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- A Richmond townhouse fetched $82,000 more than its owners were asking.
- A family home in Wheelers Hill attracted five bidders.
- There were 120 auctions scheduled for Saturday, because of the AFL Grand Final.
A downsizer, wanting a stylish home for himself and his daughters, made a final $1000 bid to beat one other bidder for a four-level townhouse in Richmond.
The three-bedroom, three-bathroom townhouse at 5/10 Lord Street sold for $1,632,000, topping the $1.55 million reserve.
It also sold above the advertised price range of $1.48 million to $1.55 million.
Bidding opened at $1.48 million, and the two buyers then traded $10,000 offers, which brought the price above the reserve within 10 bids.
Woodards auctioneer and listing agent John Costanzo said both buyers had become invested in owning the home.
“Both the buyers that were bidding were strong all the way through they’ve been here more than once,” Costanzo said. “One of them had actually had a building inspection. So, I was pretty sure that they would be bidding.”
5/10 Lord Street had several indoor and outdoor living areas. Credit: Woodards
“The winners … they’re coming from a bigger home in either Kew or Hawthorn,” Costanzo said. “He just wanted something sort of low maintenance, but can still have his daughters living with him. So yeah, it’s perfect for them.”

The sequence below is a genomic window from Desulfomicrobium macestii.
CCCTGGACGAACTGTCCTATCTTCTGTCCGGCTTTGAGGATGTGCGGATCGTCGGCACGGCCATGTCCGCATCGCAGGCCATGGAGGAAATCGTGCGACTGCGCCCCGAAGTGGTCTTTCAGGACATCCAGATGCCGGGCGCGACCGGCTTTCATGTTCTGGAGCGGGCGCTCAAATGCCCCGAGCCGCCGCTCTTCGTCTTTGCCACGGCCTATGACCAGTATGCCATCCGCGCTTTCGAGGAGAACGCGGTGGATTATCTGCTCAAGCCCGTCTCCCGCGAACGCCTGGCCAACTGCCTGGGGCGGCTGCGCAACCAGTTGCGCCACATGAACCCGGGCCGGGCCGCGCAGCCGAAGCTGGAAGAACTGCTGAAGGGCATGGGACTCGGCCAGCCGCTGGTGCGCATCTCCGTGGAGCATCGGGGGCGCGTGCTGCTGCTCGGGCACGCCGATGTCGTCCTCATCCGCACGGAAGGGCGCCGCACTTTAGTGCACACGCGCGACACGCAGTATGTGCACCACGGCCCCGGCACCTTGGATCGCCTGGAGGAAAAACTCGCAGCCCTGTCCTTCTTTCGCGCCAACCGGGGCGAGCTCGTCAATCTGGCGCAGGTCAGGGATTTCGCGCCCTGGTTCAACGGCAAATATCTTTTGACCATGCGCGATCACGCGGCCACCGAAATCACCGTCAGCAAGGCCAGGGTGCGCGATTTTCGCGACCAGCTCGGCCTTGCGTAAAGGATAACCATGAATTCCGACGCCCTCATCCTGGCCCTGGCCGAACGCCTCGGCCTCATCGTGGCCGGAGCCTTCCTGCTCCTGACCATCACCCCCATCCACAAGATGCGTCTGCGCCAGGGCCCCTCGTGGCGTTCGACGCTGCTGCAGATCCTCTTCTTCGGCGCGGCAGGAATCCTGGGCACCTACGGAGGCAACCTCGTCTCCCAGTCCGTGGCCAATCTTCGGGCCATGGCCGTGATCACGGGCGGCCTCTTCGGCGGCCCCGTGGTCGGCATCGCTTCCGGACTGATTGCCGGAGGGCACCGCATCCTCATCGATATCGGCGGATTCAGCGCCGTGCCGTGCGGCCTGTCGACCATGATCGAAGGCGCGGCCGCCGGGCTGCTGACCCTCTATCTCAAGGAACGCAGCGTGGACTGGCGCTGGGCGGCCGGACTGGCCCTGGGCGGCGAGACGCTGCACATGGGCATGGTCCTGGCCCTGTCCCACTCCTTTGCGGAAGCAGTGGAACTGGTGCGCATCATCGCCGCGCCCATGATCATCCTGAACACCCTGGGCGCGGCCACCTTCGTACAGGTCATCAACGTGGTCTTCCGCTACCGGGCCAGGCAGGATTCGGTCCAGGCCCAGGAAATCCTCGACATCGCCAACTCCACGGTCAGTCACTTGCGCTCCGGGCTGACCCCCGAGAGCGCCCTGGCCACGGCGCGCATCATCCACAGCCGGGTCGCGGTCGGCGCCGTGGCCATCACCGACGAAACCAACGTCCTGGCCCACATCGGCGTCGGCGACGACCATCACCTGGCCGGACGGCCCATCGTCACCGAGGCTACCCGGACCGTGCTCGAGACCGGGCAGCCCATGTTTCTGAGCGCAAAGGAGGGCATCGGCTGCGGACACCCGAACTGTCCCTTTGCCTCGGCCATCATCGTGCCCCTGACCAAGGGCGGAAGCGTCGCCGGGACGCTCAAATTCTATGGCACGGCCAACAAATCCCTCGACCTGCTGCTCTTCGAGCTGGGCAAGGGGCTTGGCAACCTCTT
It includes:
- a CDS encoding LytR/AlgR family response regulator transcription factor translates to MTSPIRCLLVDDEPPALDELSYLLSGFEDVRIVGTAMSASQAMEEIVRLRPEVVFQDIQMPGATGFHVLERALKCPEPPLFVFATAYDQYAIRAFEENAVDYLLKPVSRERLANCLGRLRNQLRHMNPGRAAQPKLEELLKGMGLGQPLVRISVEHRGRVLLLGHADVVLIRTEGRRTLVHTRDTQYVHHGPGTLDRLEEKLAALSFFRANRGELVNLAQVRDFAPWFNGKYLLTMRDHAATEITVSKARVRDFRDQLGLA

The luxury townhouse featured multiple outdoor living areas, city views, a car stacker in the garage and an internal lift.
It was one of just 120 auctions scheduled on AFL Grand Final day – one of the quietest auction weekends of the year, though buyers were still out and about.
In Wheelers Hill, a family home at 5 Draper Square sold for $1,711,000 after five bidders battled it out.
The four-bedroom house had an advertised price range of $1.55 million to $1.62 million.
Bidding started at $1.6 million, close to the top of the range, as buyers tried to knock each other out of the competition.
Ray White Ferntree Gully listing agent Cristine Jones said the big opening bid did just that.
“The opening bid kinda put a bit of a damper on things,” Jones said. “I think it knocked a few people out. It kicked on with some competitive bidding in some smaller increments, and that’s even after it was declared on the market.”
The sale price was $91,000 more than the top of the range. Jones would not disclose the reserve.
She said the winning bidders were a local family who wanted to be closer to schools and parks, and that selling on the traditionally quiet grand final Saturday hadn’t affected the auction.
“We’ve hit spring, there’s lovely weather. People were confident and happy to be out and about,” she said. “Selling auctions on grand final day still works. The people who said they were coming, were all there.”
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